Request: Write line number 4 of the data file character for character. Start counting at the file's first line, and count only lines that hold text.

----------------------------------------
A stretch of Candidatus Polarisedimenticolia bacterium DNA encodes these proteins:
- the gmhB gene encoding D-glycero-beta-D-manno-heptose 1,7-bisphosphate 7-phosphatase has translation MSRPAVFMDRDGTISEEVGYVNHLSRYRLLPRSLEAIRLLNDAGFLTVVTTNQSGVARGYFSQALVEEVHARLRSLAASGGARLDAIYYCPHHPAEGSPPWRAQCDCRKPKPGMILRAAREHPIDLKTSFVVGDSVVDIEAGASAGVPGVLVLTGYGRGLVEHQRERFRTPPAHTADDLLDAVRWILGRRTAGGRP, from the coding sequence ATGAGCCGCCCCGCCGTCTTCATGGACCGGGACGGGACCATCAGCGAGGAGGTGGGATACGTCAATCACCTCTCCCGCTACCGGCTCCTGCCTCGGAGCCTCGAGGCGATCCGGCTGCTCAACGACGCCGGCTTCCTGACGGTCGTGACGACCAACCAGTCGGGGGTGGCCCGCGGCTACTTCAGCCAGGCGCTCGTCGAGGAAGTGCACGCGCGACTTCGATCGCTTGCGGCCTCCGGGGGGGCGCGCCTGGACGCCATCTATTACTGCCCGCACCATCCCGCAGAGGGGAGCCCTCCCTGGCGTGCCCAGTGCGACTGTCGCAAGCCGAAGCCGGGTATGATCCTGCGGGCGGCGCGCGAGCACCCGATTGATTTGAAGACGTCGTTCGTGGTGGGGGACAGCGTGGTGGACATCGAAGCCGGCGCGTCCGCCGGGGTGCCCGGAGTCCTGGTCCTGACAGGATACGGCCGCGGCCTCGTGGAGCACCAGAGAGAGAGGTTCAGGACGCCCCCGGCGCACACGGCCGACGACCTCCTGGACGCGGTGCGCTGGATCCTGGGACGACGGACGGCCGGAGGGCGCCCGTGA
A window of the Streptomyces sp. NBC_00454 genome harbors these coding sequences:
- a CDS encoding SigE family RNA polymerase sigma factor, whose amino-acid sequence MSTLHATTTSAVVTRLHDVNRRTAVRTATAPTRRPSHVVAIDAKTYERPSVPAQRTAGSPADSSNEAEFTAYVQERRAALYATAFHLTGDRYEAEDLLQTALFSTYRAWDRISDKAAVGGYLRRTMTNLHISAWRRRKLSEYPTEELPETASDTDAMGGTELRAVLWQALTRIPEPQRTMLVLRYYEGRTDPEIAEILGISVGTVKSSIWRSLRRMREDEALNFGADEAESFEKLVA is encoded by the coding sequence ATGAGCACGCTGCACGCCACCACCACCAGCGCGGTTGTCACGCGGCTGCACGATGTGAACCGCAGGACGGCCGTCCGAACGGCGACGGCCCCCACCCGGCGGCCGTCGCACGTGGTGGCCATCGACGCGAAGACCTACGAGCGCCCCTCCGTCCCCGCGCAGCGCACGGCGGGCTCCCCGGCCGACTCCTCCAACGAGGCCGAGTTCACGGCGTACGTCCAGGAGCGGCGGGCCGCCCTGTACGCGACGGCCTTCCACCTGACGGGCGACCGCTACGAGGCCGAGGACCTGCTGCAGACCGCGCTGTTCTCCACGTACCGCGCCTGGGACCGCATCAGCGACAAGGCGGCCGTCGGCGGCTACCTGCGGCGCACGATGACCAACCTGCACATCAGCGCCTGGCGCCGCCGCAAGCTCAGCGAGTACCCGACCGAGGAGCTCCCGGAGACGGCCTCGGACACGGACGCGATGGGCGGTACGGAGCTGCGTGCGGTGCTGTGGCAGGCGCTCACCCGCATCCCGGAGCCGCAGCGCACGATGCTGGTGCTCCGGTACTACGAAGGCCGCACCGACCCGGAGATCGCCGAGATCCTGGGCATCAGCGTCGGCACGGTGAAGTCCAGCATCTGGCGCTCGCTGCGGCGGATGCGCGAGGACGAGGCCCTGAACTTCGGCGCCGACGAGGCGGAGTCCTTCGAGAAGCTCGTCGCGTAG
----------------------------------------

- a CDS encoding SigE family RNA polymerase sigma factor, whose amino-acid sequence MSTLHATTTSAVVTRLHDVNRRTAVRTATAPTRRPSHVVAIDAKTYERPSVPAQRTAGSPADSSNEAEFTAYVQERRAALYATAFHLTGDRYEAEDLLQTALFSTYRAWDRISDKAAVGGYLRRTMTNLHISAWRRRKLSEYPTEELPETASDTDAMGGTELRAVLWQALTRIPEPQRTMLVLRYYEGRTDPEIAEILGISVGTVKSSIWRSLRRMREDEALNFGADEAESFEKLVA is encoded by the coding sequence ATGAGCACGCTGCACGCCACCACCACCAGCGCGGTTGTCACGCGGCTGCACGATGTGAACCGCAGGACGGCCGTCCGAACGGCGACGGCCCCCACCCGGCGGCCGTCGCACGTGGTGGCCATCGACGCGAAGACCTACGAGCGCCCCTCCGTCCCCGCGCAGCGCACGGCGGGCTCCCCGGCCGACTCCTCCAACGAGGCCGAGTTCACGGCGTACGTCCAGGAGCGGCGGGCCGCCCTGTACGCGACGGCCTTCCACCTGACGGGCGACCGCTACGAGGCCGAGGACCTGCTGCAGACCGCGCTGTTCTCCACGTACCGCGCCTGGGACCGCATCAGCGACAAGGCGGCCGTCGGCGGCTACCTGCGGCGCACGATGACCAACCTGCACATCAGCGCCTGGCGCCGCCGCAAGCTCAGCGAGTACCCGACCGAGGAGCTCCCGGAGACGGCCTCGGACACGGACGCGATGGGCGGTACGGAGCTGCGTGCGGTGCTGTGGCAGGCGCTCACCCGCATCCCGGAGCCGCAGCGCACGATGCTGGTGCTCCGGTACTACGAAGGCCGCACCGACCCGGAGATCGCCGAGATCCTGGGCATCAGCGTCGGCACGGTGAAGTCCAGCATCTGGCGCTCGCTGCGGCGGATGCGCGAGGACGAGGCCCTGAACTTCGGCGCCGACGAGGCGGAGTCCTTCGAGAAGCTCGTCGCGTAG